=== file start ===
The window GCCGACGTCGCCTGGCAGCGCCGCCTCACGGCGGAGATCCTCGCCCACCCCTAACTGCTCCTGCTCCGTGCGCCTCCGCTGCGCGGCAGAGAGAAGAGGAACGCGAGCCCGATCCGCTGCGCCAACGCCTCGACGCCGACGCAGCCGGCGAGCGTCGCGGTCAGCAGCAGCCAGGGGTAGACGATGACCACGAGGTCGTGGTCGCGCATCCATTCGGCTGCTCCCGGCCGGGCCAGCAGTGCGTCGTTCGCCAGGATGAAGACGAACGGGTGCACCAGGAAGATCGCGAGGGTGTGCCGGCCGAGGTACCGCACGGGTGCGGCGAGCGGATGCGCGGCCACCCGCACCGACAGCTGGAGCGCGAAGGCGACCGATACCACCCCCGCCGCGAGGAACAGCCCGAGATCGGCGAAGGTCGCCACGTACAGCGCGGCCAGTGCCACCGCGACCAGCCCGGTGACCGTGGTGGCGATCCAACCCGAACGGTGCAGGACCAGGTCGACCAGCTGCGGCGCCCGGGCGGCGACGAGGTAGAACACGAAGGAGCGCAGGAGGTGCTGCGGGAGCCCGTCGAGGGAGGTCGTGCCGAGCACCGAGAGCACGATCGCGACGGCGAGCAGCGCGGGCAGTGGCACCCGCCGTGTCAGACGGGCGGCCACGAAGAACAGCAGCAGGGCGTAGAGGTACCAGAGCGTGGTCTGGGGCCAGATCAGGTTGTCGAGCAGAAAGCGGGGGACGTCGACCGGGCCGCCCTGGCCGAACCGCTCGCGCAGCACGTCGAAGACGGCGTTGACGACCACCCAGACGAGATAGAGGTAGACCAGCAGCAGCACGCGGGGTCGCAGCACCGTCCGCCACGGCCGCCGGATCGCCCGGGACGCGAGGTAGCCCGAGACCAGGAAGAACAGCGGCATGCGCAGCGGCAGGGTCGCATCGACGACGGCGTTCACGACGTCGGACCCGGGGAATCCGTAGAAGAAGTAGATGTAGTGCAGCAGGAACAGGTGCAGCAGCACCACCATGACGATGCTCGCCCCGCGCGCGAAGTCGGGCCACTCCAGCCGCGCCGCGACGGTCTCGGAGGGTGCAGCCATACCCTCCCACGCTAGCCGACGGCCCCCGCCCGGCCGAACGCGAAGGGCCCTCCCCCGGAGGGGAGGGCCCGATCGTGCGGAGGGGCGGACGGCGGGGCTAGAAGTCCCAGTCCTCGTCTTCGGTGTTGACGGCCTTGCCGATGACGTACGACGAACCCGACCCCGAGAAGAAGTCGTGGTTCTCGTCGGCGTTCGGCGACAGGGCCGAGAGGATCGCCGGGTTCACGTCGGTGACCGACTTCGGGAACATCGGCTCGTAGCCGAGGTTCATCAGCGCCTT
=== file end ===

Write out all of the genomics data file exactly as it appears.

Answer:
The window GCCGACGTCGCCTGGCAGCGCCGCCTCACGGCGGAGATCCTCGCCCACCCCTAACTGCTCCTGCTCCGTGCGCCTCCGCTGCGCGGCAGAGAGAAGAGGAACGCGAGCCCGATCCGCTGCGCCAACGCCTCGACGCCGACGCAGCCGGCGAGCGTCGCGGTCAGCAGCAGCCAGGGGTAGACGATGACCACGAGGTCGTGGTCGCGCATCCATTCGGCTGCTCCCGGCCGGGCCAGCAGTGCGTCGTTCGCCAGGATGAAGACGAACGGGTGCACCAGGAAGATCGCGAGGGTGTGCCGGCCGAGGTACCGCACGGGTGCGGCGAGCGGATGCGCGGCCACCCGCACCGACAGCTGGAGCGCGAAGGCGACCGATACCACCCCCGCCGCGAGGAACAGCCCGAGATCGGCGAAGGTCGCCACGTACAGCGCGGCCAGTGCCACCGCGACCAGCCCGGTGACCGTGGTGGCGATCCAACCCGAACGGTGCAGGACCAGGTCGACCAGCTGCGGCGCCCGGGCGGCGACGAGGTAGAACACGAAGGAGCGCAGGAGGTGCTGCGGGAGCCCGTCGAGGGAGGTCGTGCCGAGCACCGAGAGCACGATCGCGACGGCGAGCAGCGCGGGCAGTGGCACCCGCCGTGTCAGACGGGCGGCCACGAAGAACAGCAGCAGGGCGTAGAGGTACCAGAGCGTGGTCTGGGGCCAGATCAGGTTGTCGAGCAGAAAGCGGGGGACGTCGACCGGGCCGCCCTGGCCGAACCGCTCGCGCAGCACGTCGAAGACGGCGTTGACGACCACCCAGACGAGATAGAGGTAGACCAGCAGCAGCACGCGGGGTCGCAGCACCGTCCGCCACGGCCGCCGGATCGCCCGGGACGCGAGGTAGCCCGAGACCAGGAAGAACAGCGGCATGCGCAGCGGCAGGGTCGCATCGACGACGGCGTTCACGACGTCGGACCCGGGGAATCCGTAGAAGAAGTAGATGTAGTGCAGCAGGAACAGGTGCAGCAGCACCACCATGACGATGCTCGCCCCGCGCGCGAAGTCGGGCCACTCCAGCCGCGCCGCGACGGTCTCGGAGGGTGCAGCCATACCCTCCCACGCTAGCCGACGGCCCCCGCCCGGCCGAACGCGAAGGGCCCTCCCCCGGAGGGGAGGGCCCGATCGTGCGGAGGGGCGGACGGCGGGGCTAGAAGTCCCAGTCCTCGTCTTCGGTGTTGACGGCCTTGCCGATGACGTACGACGAACCCGACCCCGAGAAGAAGTCGTGGTTCTCGTCGGCGTTCGGCGACAGGGCCGAGAGGATCGCCGGGTTCACGTCGGTGACCGACTTCGGGAACATCGGCTCGTAGCCGAGGTTCATCAGCGCCTT